One of the cool things about the Paranoid Android ROM is its Halo pop-up, floating launcher that you can use to jump across apps, to open contacts, or open settings, no matter what app you're in. XHaloFloatingWindow brings that functionality to any device, as long as you have the Xposed Framework installed. You won't get the whole experience, but you can use it for notifications, shortcuts, and any other apps you have installed that work well with Paranoid Android's Halo.
The MoDaCo Toolkit comes is another all-in-one tweaking toolkit that has a ton of options and tweaks you can play with, but it's also designed with some special tweaks in mind for the HTC One, your favourite Android phone. Once installed, MoDaCo can do things like force Amazon MP3 to behave like it's in the United States (which will get you around pesky location restrictions), disable Google Play app disabling based on location, allow you to rotate your phone in all directions (even if your device doesn't like being upside down), lets you hide the battery status meter when you don't want to see it, and more.
If you have an HTC One, you'll also get the option to make your status bar transparent, enable ADB with a secure lock screen, wake your device with the volume keys, add a Blinkfeed icon in the launcher so you can get to it even if you're using a third-party launcher, hide Kid Mode when you long-press the power button, and more.
Once installed, Flashify can make boot and recovery images without having to boot into recovery first. Just fire up the app, take your snapshot, and you're done. You can also flash ZIP files from inside the app, which is useful if you've gotten your hands on something like a ZIP of Google Now, for example, and want to install it without hassle. Flashify also supports backups and recovery to and from Dropbox.
Flashify is free, but you're limited to three flashes per day in the free version. If you want to unlock as many as you like, you'll need to pony up a few bucks via in-app payment. There's also a thread at XDA Developers full of information if you'd like to learn more about it.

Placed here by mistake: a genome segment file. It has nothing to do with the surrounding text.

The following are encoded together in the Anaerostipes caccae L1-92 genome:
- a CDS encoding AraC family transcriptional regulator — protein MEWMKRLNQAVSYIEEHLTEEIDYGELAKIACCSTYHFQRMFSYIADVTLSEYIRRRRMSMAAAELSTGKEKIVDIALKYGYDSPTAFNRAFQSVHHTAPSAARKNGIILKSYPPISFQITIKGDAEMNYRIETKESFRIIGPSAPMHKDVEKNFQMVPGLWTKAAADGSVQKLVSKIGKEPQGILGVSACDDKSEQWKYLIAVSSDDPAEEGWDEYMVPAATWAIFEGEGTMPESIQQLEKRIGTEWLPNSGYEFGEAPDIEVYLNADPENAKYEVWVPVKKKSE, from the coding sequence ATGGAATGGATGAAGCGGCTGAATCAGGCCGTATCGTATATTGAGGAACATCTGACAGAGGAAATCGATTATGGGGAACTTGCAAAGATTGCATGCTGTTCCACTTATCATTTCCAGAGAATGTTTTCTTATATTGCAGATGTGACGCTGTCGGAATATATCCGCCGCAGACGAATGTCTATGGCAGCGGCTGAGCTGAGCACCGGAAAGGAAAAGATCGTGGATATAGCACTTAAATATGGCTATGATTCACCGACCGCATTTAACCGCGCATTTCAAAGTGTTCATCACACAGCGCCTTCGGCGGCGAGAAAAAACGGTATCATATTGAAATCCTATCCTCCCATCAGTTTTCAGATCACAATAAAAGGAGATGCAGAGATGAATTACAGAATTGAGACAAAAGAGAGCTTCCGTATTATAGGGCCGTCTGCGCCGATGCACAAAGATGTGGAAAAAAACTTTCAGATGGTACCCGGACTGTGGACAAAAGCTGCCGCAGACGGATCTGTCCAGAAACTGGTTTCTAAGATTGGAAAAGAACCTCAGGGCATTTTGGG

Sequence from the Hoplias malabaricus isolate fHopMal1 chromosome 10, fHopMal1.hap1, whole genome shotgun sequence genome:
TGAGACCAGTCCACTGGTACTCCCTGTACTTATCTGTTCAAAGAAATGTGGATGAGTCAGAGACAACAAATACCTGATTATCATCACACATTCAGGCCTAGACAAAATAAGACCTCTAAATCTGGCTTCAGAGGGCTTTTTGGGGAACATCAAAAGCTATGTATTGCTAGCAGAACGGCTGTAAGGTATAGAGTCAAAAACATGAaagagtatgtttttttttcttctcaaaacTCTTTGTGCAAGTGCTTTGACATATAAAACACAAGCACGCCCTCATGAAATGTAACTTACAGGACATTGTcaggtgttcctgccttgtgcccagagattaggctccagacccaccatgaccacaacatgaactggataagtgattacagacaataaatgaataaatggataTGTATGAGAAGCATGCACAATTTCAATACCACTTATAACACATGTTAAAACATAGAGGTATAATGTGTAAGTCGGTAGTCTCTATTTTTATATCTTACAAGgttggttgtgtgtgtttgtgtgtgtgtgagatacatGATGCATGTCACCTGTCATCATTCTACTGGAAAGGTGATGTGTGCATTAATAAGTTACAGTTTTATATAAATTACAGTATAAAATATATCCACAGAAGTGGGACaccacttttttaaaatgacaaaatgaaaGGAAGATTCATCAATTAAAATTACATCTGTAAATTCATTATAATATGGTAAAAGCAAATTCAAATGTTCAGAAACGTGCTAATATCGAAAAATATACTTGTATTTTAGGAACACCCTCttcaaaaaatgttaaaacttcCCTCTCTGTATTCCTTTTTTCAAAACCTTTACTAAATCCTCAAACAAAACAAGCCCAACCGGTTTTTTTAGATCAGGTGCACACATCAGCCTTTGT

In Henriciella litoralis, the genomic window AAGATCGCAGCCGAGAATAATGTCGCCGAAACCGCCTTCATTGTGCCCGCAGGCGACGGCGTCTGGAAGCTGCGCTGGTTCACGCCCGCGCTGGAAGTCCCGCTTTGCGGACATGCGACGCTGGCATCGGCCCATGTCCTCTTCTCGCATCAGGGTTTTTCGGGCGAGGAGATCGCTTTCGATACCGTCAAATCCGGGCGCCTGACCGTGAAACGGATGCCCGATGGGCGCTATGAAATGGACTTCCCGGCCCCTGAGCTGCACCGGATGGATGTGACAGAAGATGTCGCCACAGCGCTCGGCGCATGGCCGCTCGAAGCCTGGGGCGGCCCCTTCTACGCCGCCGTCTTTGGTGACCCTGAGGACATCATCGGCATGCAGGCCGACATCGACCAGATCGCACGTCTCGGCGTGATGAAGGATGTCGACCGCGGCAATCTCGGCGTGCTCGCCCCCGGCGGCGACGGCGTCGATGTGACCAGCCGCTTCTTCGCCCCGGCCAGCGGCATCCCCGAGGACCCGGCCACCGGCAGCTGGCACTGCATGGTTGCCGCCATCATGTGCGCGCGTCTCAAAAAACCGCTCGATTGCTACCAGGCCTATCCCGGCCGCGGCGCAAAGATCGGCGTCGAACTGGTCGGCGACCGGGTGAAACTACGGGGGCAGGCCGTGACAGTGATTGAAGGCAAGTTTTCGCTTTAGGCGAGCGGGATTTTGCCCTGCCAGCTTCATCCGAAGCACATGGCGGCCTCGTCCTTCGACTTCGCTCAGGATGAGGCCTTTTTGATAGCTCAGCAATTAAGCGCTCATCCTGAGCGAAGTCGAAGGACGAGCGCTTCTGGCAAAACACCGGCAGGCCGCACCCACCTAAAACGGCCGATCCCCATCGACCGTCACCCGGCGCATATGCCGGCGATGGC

XPrivacy gives you control over all of the permissions each app on your phone asks for. We've explained why Android apps ask for the permissions they want, but XPrivacy gives you granular control. Once installed, you can view all of your apps and their permissions individually, or filter them based on permissions required. From there, you can approve or deny permissions, or feed an app fake data.
If an app wants location, XPrivacy will give it purposefully incorrect location data. If an app wants access to your contacts list, XPrivacy will step in and give it an empty list.
Of course, if the app needs location to give you the weather, or wants your contact list so it can schedule appointments with your friends, it's not a great idea, but XPrivacy does give you the option, and it can be useful for apps that want location data for what seems to be no reason, or just forces you to hand over contact details just to log in.
There's an XPrivacy Installer at Google Play if you don't want to sideload it from the XDA thread (since the app itself has been removed from Google Play). If you really like XPrivacy, you can drop $4 on the pro version, which includes crowd-sourced restrictions you can tell XPrivacy to implement for you automatically. That means if you install an app on the list, XPrivacy will automatically protect your data without stopping the app from working.
Tweakbox is a collection of hacks and customization options that let you customize the status bar indicator, change the status bar background colour and appearance, and includes a few other goodies like vibrating when there's a call waiting, a setting to make your ringtone slowly increase in volume as it rings, and more.
Tweakbox works best on Samsung devices, and if you have one of the phones the developer has optimized it for, you can even do things like call recording. Check the forum thread for more details, and keep in mind that the dev has stopped actively maintaining Tweakbox, so while some of its customizations are useful, if they don't work for you, they aren't going to.
XBlast is a collection of personalization tools that largely let you control the way you interact with your phone, and how it looks and operates. If you want your phone to say "Good morning, Mr Bond" every time you unlock it, this is the module for you.
You can customize the clock size and text, add flavour text to the lock screen or the status bar, add your own fonts for other apps to use, make the notifications bar transparent (or at least translucent), customize specific contacts with colors and fonts so you can pick them out easily, change all of the colors for battery, Wi-Fi, and mobile data signal in the status bar, and more.
Most of XBlast's features are visual, so if you want to enter your tricked out homescreen in to be one of our featured home screens, this can help you do it.
Again, these modules are just a few you should check out if you're getting started. If you have a specific device and want modules designed to enhance your type of phone, the XDA collection thread will give you some options to get started. With a little time and some experimentation, you'll have your Android phone looking and working just the way you want, without ever flashing a ROM. Plus, since all of these tweaks are easy to turn on and off, if you get tired of them, you don't have to flash a ROM to get rid of them-just deactivate the module in question and go about your business.
That's the real beauty of the Xposed Framework. It's relatively low risk, and remarkably high reward when it comes to personalizing your device, and you can always back out of your changes if you don't like what you see or find something that works better.